Building on the mechanics and extremely satisfying combat of its 2017 prequel, The Surge 2 is a great example of how a series can refine what makes it so special while also adding some newer and more complex features to its established formula. And while it might have further polished its core gameplay loop, it leaves a lot to be desired in some of the other aspects of the game.
To start with, The Surge 2’s plot is a direct continuation of the story of the original game, and follows your custom created character as the sole survivor of a plane that crash lands in the new location of Jericho City. You wake up some time later in the police department to realize that the city has descended into ruin, and that a strain of sentient nanites has corrupted most of the citizens and turned them into mindless killing machines. It’s quite a serviceable premise as far as settings go, but there’s honestly not a whole lot here that is truly unique.
There’s a lot more interaction involved this time around with NPCs, and the game generally goes harder at pushing the narrative aspect of the game. But it’s just not all that good, and most of the characters you encounter are just lifeless husks. I tried to immerse myself, but apart from a handful of audio logs that piqued my curiosity, there’s nothing a whole lot interesting here.
If you’ve been following the story of the original game, you’ll enjoy following the major plot threads, but overall the story isn’t all that interesting and its real purpose is just getting you to explore all of the nooks and crannies of this once great city.
And what a location it is. Jericho City is a fantastically complex and vertical labyrinth, with dozens of different interlinked pathways that connect together locations in a fashion that is reminiscent of the original Dark Souls. Hours after leaving an area you’ll come back to it through another path and unlock a shortcut that you didn’t even notice before, and you’ll be filled with a sense of accomplishment at just how far you’ve come since you were first there.
What detracts from that sense of accomplishment a bit is just how uninspired a lot of these locations can look, particularly the ones that are centered heavily around buildings and roads. Each of the city’s different districts definitely have their own unique flair, but there’s still a sameness to them that’s hard to ignore. Locations that have a more unique atmosphere like Gideon’s Rock, which is an artificial park, are certainly more interesting, but there’s far too few of them in the game.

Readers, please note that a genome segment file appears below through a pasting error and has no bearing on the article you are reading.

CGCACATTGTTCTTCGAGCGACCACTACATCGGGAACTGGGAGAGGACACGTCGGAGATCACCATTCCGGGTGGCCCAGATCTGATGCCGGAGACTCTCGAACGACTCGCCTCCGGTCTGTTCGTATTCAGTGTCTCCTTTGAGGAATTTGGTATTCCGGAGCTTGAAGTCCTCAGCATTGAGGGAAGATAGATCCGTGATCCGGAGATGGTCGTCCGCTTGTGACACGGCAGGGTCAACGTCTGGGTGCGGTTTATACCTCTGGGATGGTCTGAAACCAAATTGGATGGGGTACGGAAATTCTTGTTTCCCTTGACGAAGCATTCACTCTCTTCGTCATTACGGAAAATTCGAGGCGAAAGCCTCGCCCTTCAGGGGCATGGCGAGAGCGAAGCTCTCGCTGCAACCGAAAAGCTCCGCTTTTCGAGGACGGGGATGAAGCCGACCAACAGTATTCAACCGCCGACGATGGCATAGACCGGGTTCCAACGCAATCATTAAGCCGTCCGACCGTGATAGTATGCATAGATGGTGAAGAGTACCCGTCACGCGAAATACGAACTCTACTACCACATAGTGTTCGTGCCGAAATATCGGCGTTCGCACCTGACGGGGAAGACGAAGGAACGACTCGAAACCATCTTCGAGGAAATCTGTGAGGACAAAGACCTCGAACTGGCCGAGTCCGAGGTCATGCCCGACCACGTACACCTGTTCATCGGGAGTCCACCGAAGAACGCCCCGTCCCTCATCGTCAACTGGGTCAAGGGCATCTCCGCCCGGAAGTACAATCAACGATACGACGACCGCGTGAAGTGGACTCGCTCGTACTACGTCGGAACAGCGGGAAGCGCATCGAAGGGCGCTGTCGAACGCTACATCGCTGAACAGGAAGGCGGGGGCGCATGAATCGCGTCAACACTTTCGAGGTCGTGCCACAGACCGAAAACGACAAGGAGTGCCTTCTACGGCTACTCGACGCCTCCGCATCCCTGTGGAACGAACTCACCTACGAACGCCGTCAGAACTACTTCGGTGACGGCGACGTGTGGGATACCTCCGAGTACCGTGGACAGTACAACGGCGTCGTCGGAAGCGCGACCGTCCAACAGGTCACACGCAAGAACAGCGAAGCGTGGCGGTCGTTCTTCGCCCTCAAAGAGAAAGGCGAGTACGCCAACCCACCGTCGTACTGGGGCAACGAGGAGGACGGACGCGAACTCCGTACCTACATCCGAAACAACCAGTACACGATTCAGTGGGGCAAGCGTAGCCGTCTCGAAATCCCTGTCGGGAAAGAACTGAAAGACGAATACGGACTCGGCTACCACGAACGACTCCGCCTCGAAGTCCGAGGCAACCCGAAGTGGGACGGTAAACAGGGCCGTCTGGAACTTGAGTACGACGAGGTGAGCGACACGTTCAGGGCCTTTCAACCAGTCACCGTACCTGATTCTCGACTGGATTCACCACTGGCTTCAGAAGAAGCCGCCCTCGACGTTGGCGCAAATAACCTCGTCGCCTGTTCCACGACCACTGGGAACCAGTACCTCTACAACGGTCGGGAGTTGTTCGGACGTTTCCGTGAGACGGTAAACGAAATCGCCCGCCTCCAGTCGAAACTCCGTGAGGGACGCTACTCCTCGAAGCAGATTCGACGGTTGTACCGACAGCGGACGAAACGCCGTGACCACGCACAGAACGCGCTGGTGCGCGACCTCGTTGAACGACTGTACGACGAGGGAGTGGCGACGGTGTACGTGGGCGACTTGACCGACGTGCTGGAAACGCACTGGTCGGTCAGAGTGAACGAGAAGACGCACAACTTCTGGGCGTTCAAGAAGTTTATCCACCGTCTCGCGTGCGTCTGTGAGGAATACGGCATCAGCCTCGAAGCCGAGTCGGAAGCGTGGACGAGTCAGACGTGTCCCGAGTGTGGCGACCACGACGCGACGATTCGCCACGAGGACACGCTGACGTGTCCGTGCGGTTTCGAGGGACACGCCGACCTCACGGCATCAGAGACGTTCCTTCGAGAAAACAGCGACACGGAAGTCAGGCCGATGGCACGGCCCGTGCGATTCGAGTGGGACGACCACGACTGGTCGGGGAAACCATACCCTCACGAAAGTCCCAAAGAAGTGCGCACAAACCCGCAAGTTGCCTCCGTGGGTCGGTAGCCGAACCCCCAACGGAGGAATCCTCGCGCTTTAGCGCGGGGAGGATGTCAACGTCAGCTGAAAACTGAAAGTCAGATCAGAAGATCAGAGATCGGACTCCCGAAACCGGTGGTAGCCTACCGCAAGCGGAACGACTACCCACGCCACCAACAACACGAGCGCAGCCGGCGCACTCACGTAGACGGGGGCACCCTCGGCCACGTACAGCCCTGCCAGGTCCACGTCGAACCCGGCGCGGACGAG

Combat in The Surge 2 is arguably the star of the game, and it’s a much more refined version of what we saw in the original. Focused primarily on melee combat, it requires precise timing and proper management of your Stamina and Energy Stats. Attacking, dodging, sprinting and parrying are all actions that require Stamina to initiate, and landing hits on enemies and blocking their attacks is how you generate Energy. The Energy bar is further divided up into multiple segments, and you require at least one segment in order to make use of Injectables or initiate a dismemberment.
You also collect scrap as you fight enemies, which is the equivalent of souls in the game. It’s the main currency used to level up stats and upgrade or construct gear. The longer you go without resting at a medbay in between fights, the higher the scrap multiplier builds up, encouraging a playstyle where you are rewarded for taking risks. if you die, you drop all of your scrap and you then have to go and collect it within a specific time limit.
You can make use of light and heavy attacks, called Horizontal and Vertical attacks in the game, as well as charged attacks that can be utilized by holding down either of the attack buttons. There are also plunge attacks and running attacks that you can make use of while falling from a ledge or while sprinting respectively. It’s basically the Dark Souls layout.
Blocking incoming attacks is now much more different than it was in The Surge due to the introduction of directional parrying. Whenever an enemy attacks you in the game, you see an on-screen prompt that shows you the direction that the blow is coming from. Holding down the block button (LB on the Xbox One and L1 on the PlayStation 4) and then matching the direction with your right stick allows you to successfully parry the attack and stagger your enemy, letting you to follow up with a devastating counterattack. It’s a fairly simple addition, but one that provides another tactical layer to the combat.